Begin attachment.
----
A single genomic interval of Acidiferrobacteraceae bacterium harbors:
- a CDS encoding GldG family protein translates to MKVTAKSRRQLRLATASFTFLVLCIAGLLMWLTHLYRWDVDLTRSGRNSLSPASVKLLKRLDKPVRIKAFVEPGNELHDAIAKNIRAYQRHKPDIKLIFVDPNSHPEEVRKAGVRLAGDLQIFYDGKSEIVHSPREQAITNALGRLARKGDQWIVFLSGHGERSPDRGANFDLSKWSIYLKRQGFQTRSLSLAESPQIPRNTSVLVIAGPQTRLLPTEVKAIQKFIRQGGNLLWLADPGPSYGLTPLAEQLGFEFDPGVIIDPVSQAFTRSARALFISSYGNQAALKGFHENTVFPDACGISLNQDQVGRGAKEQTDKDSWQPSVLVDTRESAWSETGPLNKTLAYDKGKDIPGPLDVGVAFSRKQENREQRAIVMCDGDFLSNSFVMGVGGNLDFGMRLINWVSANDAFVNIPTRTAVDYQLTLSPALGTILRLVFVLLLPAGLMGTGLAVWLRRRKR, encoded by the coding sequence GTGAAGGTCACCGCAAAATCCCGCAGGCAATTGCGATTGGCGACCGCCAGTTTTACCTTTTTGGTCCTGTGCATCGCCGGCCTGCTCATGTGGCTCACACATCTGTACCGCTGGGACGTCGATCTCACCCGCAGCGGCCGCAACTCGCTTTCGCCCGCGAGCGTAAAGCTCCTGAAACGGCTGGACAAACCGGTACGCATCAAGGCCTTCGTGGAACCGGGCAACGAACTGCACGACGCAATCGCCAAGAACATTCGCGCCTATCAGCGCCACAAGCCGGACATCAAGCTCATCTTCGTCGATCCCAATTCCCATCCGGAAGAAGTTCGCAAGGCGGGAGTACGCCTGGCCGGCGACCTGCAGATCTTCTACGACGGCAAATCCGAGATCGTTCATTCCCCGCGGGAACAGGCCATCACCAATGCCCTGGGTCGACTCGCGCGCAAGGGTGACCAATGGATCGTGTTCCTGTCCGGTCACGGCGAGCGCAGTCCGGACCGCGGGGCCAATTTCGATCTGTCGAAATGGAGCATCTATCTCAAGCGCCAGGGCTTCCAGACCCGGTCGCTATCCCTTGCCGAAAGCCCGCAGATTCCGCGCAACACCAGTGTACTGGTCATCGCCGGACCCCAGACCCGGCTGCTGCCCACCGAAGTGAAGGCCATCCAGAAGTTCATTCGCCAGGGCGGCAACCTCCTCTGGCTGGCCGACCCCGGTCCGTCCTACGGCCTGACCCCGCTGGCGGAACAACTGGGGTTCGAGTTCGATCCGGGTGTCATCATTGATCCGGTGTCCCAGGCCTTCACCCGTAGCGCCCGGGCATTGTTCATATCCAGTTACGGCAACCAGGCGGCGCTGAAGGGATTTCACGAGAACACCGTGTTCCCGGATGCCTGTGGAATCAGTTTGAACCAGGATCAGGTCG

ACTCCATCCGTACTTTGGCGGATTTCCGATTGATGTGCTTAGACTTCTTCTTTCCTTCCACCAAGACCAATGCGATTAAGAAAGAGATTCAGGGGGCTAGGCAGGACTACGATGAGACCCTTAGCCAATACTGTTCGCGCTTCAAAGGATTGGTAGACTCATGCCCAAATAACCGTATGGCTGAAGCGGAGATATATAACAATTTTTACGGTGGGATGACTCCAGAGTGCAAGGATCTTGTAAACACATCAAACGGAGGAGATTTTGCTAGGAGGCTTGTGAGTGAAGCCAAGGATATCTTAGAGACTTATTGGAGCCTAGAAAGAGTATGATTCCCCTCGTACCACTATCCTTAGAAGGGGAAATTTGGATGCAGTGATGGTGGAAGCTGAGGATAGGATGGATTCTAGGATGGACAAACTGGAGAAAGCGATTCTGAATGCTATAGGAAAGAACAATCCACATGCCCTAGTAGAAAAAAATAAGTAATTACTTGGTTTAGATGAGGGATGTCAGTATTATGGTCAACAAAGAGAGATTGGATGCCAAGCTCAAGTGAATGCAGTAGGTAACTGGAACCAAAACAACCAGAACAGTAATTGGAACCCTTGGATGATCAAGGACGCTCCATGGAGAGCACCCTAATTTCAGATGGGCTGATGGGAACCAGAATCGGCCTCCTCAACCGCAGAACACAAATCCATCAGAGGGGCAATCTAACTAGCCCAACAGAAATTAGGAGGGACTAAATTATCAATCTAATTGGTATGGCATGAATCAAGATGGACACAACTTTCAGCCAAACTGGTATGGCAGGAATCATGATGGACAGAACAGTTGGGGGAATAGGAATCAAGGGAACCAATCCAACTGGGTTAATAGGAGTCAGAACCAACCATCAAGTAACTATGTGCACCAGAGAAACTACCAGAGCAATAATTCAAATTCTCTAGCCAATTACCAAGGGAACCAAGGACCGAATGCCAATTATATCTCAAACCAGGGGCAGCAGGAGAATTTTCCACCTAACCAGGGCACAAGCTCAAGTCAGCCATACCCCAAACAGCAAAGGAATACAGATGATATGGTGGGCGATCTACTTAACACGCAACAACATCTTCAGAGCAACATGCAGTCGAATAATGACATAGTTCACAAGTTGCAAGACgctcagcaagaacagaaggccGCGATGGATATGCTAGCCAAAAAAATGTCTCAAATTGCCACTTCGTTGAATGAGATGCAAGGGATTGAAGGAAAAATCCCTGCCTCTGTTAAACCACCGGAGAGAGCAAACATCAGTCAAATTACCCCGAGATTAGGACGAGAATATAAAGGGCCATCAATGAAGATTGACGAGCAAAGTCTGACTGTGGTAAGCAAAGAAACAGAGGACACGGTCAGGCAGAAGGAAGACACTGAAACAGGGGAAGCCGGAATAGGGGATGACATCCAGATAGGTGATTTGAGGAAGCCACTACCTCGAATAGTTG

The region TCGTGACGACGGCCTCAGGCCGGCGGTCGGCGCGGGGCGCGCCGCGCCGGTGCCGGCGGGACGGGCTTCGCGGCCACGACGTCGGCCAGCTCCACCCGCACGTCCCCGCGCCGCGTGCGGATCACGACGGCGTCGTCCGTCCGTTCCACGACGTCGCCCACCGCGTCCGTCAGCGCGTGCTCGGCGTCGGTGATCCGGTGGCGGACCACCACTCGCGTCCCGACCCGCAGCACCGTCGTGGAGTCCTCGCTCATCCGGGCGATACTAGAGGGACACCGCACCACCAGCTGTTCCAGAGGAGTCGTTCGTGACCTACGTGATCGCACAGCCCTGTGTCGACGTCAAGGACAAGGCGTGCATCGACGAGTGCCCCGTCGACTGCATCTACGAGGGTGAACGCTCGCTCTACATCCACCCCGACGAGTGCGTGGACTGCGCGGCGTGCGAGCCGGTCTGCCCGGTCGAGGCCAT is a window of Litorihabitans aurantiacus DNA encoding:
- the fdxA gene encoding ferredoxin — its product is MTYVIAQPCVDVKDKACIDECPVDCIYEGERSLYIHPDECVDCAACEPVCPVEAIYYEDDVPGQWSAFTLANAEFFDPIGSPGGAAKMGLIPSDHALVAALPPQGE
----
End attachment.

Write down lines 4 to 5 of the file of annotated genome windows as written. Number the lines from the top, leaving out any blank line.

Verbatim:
The region TCGTGACGACGGCCTCAGGCCGGCGGTCGGCGCGGGGCGCGCCGCGCCGGTGCCGGCGGGACGGGCTTCGCGGCCACGACGTCGGCCAGCTCCACCCGCACGTCCCCGCGCCGCGTGCGGATCACGACGGCGTCGTCCGTCCGTTCCACGACGTCGCCCACCGCGTCCGTCAGCGCGTGCTCGGCGTCGGTGATCCGGTGGCGGACCACCACTCGCGTCCCGACCCGCAGCACCGTCGTGGAGTCCTCGCTCATCCGGGCGATACTAGAGGGACACCGCACCACCAGCTGTTCCAGAGGAGTCGTTCGTGACCTACGTGATCGCACAGCCCTGTGTCGACGTCAAGGACAAGGCGTGCATCGACGAGTGCCCCGTCGACTGCATCTACGAGGGTGAACGCTCGCTCTACATCCACCCCGACGAGTGCGTGGACTGCGCGGCGTGCGAGCCGGTCTGCCCGGTCGAGGCCAT is a window of Litorihabitans aurantiacus DNA encoding:
- the fdxA gene encoding ferredoxin — its product is MTYVIAQPCVDVKDKACIDECPVDCIYEGERSLYIHPDECVDCAACEPVCPVEAIYYEDDVPGQWSAFTLANAEFFDPIGSPGGAAKMGLIPSDHALVAALPPQGE